Here’s your next riddle…
If you buy a big one of these
Then you surely will not starve.
As what’s inside can feed many,
And they’re also good to carve!
What’s your guess?… A pumpkin? You got it!
This November in Farm to School, we are learning about the greatest fall harvest, a crop that stores for a very long time and will keep us fed and healthy all winter long… it’s winter squash! Or “wassawa” that means squash and pumpkin in the Abenaki language. The Abenaki were the first Vermonters to grow squash many thousands of years ago. They developed the jack-o-lantern pumpkin we love at Halloween. And the pie pumpkin that is a sweet treat. Abenaki grandparents passed down to us the seeds that we still grow today! There are SO many types of winter squash out there. Farmer Fae has a few of my favorites growing on her farm:
In order to use up the entire winter squash, we can use a practice called “seed saving”. Saving the seeds of our winter squash will allow us to either plant those seeds in the ground to grow more food, or roast the seeds in the oven for a nutritious yummy snack! Both of these methods allow us to use as much of the squash as we can, and throw less away.
What other fruits or vegetables do we know of that have seeds in them? Maybe a cucumber, tomato, or watermelon? Take a look next time you are eating a fruit or vegetable and see if you can find any seeds. Or try this fun seed saving activity at home!
Winter Squash Seed Saving
- 1 winter squash – pick your favorite!
- Knife and cutting board
- Spoon to scoop the seeds
- Large bowl
- Clean towel and tray
- Cut your winter squash in half by cutting off one end to create a flat surface. Stand your squash on the flat surface. Firmly hold the top with one hand creating a bridge and confidently cut through the middle of your squash with the knife.
- Scoop the seeds into a bowl, and remove any flesh and strings.
- Put the seeds in a strainer and rinse.
- Lay a clean dish towel on a baking tray and spread the seeds evenly across the towel.
- Let the seeds sit in a dry place, out of direct sunlight. Turn seeds over after a couple days and dry further for about 3-7 days.
- Once dry, store in a labeled and decorated envelope in a cool, dry place and save for planting after the last frost next spring. Seeds take care of us as much as we take care of them!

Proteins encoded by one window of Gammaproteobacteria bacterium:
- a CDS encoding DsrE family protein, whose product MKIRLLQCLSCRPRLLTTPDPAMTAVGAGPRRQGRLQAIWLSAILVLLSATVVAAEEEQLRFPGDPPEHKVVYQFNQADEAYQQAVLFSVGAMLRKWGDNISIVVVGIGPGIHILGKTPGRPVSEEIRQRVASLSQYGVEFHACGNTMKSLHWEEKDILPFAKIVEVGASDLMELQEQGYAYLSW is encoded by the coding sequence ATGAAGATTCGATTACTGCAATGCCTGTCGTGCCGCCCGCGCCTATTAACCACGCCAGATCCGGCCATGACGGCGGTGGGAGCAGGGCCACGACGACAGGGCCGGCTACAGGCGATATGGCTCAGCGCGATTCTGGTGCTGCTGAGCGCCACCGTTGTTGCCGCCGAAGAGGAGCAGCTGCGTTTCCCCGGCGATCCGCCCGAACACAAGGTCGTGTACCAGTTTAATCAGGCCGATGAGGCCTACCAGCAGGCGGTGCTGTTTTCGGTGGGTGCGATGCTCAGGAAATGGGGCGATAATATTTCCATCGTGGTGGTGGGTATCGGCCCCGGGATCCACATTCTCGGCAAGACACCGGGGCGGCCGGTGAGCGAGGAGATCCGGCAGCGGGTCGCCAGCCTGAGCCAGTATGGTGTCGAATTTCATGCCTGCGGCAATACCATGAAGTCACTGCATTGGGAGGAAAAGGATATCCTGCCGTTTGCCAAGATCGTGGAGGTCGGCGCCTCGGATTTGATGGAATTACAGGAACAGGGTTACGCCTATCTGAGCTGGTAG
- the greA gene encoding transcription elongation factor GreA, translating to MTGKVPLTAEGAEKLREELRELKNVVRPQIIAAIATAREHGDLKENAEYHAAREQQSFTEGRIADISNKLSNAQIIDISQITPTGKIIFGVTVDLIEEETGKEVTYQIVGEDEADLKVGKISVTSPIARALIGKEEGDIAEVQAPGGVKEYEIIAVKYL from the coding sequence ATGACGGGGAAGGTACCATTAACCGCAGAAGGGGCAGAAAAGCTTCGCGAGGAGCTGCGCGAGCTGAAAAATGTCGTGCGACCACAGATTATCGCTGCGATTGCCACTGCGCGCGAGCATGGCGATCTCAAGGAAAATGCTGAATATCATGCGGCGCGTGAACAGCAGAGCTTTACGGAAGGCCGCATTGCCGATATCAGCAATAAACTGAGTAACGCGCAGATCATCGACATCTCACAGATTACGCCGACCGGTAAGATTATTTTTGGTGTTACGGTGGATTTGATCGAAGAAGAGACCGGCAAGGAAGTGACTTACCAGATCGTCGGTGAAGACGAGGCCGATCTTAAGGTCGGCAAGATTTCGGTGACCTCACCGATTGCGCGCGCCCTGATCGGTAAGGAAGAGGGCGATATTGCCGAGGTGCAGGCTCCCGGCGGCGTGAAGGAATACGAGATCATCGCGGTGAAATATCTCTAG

Winter squash are so good for eating too!
Recall what we talked about with sweet potatoes last month… Many orange-colored foods have a lot of vitamin A. Can anyone remember how vitamin A nourishes our bodies? Last time we might have called it a “glow” food.
Vitamin A helps our eyes to see in dim light. It also allows our skin to glow with health and protects our skin from getting a painful sunburn. However, sunscreen is still important during the super sunny parts of the day.
Winter squashes are also full of fiber – something you might remember talking about in our apple lesson! Fiber helps our body absorb all of the nutrients from our food and get rid of waste quickly.
There are so many different ways to cook with winter squash. When we think of cooking with pumpkin, I’m sure many of us think of the sweet treats we all love: pumpkin pie, pumpkin bread, pumpkin muffins… yum! However, people with many cultures around the world enjoy pumpkin and other winter squash in savory meals as well; such as stuffed in pastas or stirred into warming soups and stews. You might want to try this roasted squash recipe at home sometime!
Roasted Acorn Squash Rings
Recipe adapted from addapinch.com
- 2 acorn squashes, ½ inch slices
- 2 Tbsp olive oil
- 3 Tbsp local maple syrup or maple sugar (a native sugar)
- Pinch of salt and pepper, to taste
- Preheat oven to 400°F.
- Cut out the center of the squash to remove the seeds from each ring.
- Place rings on a baking sheet and drizzle with olive oil, maple syrup, salt and pepper.
- Roast in the oven until tender when poked with a fork – about 25 minutes. Flip the rings over halfway through.
- Serve warm and enjoy!
As we use these winter squash in some of our favorite dishes this holiday season, let’s give thanks to the farmers who grew them, the land that nurtured them, and the indigenous seed guardians who saved these seed varieties long ago so we could continue enjoying them today!